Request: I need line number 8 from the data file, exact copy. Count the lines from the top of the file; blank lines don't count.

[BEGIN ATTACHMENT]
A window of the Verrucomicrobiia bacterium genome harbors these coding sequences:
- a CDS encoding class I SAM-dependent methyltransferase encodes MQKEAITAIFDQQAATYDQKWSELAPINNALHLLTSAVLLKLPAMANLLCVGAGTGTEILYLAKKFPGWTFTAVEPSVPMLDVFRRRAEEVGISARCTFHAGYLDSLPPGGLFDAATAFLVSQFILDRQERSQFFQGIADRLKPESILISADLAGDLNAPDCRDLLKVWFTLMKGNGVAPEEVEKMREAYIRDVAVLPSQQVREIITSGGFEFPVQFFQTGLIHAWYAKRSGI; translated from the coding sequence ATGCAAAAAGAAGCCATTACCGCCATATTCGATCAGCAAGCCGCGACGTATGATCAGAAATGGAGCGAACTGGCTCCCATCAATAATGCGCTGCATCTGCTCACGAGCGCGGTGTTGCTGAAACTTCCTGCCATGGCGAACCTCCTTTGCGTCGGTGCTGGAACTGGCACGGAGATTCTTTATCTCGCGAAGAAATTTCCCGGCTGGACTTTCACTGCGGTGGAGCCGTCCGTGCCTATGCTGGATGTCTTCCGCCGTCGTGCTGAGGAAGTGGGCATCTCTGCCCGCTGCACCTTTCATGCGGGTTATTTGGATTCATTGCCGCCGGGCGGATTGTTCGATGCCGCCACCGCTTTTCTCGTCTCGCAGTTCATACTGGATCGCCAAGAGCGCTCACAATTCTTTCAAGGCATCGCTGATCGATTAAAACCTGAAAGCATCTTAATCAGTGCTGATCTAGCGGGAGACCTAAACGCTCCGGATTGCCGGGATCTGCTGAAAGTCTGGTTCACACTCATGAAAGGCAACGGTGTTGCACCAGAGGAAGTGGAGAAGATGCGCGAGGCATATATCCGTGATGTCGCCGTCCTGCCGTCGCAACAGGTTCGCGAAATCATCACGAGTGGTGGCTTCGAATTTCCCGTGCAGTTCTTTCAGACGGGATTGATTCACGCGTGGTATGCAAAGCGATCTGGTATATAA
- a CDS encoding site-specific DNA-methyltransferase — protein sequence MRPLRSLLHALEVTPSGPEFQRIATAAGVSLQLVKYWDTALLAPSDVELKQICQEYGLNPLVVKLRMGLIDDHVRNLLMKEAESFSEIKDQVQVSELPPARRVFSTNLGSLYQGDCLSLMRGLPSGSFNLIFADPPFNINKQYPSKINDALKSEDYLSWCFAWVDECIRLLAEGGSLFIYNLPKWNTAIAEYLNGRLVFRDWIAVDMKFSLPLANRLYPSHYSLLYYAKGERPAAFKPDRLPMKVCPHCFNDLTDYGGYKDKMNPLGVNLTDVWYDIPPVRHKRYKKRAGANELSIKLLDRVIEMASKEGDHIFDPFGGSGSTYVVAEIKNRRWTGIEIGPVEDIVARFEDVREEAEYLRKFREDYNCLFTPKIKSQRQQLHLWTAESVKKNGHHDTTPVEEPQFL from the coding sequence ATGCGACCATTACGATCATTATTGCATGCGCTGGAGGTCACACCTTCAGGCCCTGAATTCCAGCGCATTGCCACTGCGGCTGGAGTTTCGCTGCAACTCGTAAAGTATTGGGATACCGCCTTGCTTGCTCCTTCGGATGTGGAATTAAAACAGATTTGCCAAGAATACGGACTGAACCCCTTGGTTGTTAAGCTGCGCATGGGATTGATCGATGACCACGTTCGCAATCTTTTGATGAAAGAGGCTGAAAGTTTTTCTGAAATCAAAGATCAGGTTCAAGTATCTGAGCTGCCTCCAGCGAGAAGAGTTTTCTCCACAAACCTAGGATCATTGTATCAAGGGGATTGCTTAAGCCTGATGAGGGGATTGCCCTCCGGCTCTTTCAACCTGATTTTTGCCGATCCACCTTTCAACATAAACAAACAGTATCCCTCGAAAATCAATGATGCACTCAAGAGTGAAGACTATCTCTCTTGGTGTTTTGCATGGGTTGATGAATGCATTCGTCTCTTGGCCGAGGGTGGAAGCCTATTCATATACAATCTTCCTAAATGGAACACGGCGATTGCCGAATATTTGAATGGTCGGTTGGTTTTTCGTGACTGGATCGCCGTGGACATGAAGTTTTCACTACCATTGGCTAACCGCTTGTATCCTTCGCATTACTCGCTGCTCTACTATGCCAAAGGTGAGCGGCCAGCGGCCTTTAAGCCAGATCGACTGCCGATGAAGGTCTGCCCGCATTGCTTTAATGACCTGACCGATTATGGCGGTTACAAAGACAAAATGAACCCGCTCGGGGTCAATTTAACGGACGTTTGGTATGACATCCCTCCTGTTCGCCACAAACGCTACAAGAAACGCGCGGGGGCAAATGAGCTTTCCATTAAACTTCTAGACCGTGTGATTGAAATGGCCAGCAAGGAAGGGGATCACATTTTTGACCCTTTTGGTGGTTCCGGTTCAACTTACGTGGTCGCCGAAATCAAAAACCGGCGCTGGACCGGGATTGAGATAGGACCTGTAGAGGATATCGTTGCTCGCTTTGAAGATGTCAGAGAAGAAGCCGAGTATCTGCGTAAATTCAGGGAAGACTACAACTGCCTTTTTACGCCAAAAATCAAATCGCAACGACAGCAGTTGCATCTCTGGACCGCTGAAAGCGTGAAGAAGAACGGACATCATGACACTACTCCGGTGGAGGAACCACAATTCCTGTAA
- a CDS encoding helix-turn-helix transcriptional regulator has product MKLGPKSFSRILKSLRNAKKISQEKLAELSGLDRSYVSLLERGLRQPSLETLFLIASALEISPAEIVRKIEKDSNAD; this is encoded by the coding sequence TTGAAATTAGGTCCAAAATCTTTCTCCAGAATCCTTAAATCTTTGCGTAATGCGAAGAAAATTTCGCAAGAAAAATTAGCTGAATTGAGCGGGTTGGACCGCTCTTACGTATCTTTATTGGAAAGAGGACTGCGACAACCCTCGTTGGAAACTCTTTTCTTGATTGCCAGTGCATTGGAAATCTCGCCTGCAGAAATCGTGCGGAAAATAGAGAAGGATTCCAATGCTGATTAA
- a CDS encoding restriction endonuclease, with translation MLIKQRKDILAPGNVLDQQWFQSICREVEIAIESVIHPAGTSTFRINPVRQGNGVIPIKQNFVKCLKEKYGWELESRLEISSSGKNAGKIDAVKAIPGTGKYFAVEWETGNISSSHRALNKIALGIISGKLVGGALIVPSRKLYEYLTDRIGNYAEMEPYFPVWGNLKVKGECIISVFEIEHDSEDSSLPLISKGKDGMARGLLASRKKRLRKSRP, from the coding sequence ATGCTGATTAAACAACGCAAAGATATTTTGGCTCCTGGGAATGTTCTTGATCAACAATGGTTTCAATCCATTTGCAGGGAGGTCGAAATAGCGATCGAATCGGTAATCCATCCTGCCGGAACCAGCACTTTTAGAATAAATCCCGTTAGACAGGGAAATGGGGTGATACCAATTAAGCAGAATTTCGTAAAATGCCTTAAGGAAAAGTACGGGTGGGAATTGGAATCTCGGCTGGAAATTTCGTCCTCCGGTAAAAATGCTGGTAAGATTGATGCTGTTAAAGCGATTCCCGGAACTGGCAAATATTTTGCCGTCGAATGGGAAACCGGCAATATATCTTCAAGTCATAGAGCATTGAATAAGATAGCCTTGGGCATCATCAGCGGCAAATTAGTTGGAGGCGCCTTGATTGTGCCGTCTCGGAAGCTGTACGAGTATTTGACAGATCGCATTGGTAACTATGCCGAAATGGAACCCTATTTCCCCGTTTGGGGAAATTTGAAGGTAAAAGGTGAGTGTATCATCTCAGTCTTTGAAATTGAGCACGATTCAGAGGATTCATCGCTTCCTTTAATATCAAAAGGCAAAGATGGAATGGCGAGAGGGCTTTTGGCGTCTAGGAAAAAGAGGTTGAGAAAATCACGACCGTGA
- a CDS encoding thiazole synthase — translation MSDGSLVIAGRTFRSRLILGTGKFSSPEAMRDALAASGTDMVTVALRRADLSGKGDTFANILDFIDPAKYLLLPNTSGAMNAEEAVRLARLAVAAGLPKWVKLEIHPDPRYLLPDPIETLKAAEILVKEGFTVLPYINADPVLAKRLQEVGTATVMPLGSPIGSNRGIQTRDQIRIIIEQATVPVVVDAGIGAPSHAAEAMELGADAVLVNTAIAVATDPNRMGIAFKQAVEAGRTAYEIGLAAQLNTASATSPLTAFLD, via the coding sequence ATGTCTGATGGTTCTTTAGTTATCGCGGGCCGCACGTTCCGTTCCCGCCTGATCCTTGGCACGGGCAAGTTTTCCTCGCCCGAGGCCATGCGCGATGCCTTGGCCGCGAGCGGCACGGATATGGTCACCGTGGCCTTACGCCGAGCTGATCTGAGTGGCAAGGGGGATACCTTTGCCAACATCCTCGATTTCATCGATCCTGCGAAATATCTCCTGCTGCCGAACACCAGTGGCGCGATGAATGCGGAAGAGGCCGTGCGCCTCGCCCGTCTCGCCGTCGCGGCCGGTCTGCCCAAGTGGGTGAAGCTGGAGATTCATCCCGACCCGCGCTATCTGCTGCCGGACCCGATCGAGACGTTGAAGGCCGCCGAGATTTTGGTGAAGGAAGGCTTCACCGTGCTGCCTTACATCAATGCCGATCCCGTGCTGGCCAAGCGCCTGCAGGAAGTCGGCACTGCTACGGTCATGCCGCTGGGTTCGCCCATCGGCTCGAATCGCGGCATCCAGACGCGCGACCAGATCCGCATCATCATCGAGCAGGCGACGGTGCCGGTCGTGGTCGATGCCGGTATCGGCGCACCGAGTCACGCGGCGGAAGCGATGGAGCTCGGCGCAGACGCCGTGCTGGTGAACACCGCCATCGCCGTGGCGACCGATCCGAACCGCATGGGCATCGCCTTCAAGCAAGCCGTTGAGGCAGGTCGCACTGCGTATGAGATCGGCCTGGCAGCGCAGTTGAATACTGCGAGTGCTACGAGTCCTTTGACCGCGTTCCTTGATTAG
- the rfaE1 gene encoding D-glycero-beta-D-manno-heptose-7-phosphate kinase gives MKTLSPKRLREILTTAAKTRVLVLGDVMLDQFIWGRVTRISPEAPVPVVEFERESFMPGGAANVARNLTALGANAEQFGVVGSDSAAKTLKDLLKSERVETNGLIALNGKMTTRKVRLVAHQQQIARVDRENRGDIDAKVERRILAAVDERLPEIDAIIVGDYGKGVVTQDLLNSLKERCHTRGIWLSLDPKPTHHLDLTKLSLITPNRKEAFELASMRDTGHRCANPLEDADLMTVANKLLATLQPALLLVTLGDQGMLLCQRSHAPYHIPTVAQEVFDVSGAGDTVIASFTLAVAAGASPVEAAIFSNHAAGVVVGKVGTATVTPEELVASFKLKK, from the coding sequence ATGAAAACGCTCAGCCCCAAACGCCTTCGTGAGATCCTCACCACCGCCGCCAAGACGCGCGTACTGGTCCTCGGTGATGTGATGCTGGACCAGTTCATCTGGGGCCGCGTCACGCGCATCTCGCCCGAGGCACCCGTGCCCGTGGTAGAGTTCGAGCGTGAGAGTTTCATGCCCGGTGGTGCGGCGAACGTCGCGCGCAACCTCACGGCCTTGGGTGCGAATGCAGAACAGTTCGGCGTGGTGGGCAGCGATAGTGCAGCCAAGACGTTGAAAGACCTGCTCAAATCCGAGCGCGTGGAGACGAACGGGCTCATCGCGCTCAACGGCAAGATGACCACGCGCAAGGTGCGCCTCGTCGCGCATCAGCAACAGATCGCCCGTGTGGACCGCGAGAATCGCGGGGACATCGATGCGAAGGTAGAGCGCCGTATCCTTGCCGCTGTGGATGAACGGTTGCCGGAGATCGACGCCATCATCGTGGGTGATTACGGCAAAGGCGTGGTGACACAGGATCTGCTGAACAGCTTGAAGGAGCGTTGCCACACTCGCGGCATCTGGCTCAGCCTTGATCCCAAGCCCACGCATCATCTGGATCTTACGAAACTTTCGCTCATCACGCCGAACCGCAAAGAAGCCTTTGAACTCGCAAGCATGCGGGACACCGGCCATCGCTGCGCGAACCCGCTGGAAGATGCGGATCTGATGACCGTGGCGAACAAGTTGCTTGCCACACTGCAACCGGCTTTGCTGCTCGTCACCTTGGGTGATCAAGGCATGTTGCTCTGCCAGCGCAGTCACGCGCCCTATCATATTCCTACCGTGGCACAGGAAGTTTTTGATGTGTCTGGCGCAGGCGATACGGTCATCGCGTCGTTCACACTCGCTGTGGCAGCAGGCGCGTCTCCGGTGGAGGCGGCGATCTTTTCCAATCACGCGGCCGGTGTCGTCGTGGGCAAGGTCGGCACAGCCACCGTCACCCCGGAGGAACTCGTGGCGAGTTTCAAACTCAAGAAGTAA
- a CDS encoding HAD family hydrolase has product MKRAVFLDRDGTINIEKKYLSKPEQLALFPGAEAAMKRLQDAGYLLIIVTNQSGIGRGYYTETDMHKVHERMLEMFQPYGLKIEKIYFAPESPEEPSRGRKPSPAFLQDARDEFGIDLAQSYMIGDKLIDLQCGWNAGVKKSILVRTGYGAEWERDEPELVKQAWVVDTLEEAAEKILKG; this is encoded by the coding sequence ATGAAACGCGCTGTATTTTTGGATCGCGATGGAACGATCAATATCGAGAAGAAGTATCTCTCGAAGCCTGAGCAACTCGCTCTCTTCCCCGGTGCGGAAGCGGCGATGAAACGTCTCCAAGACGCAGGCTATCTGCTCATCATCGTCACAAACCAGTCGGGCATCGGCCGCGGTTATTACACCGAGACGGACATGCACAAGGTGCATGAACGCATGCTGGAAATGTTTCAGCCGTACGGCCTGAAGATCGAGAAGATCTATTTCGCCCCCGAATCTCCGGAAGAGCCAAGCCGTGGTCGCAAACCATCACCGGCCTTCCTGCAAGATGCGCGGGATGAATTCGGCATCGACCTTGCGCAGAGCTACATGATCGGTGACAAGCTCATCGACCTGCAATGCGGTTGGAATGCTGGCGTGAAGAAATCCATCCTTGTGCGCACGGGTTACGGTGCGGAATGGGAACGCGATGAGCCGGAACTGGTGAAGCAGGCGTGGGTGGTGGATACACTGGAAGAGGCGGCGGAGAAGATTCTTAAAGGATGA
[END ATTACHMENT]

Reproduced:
- a CDS encoding HAD family hydrolase has product MKRAVFLDRDGTINIEKKYLSKPEQLALFPGAEAAMKRLQDAGYLLIIVTNQSGIGRGYYTETDMHKVHERMLEMFQPYGLKIEKIYFAPESPEEPSRGRKPSPAFLQDARDEFGIDLAQSYMIGDKLIDLQCGWNAGVKKSILVRTGYGAEWERDEPELVKQAWVVDTLEEAAEKILKG; this is encoded by the coding sequence ATGAAACGCGCTGTATTTTTGGATCGCGATGGAACGATCAATATCGAGAAGAAGTATCTCTCGAAGCCTGAGCAACTCGCTCTCTTCCCCGGTGCGGAAGCGGCGATGAAACGTCTCCAAGACGCAGGCTATCTGCTCATCATCGTCACAAACCAGTCGGGCATCGGCCGCGGTTATTACACCGAGACGGACATGCACAAGGTGCATGAACGCATGCTGGAAATGTTTCAGCCGTACGGCCTGAAGATCGAGAAGATCTATTTCGCCCCCGAATCTCCGGAAGAGCCAAGCCGTGGTCGCAAACCATCACCGGCCTTCCTGCAAGATGCGCGGGATGAATTCGGCATCGACCTTGCGCAGAGCTACATGATCGGTGACAAGCTCATCGACCTGCAATGCGGTTGGAATGCTGGCGTGAAGAAATCCATCCTTGTGCGCACGGGTTACGGTGCGGAATGGGAACGCGATGAGCCGGAACTGGTGAAGCAGGCGTGGGTGGTGGATACACTGGAAGAGGCGGCGGAGAAGATTCTTAAAGGATGA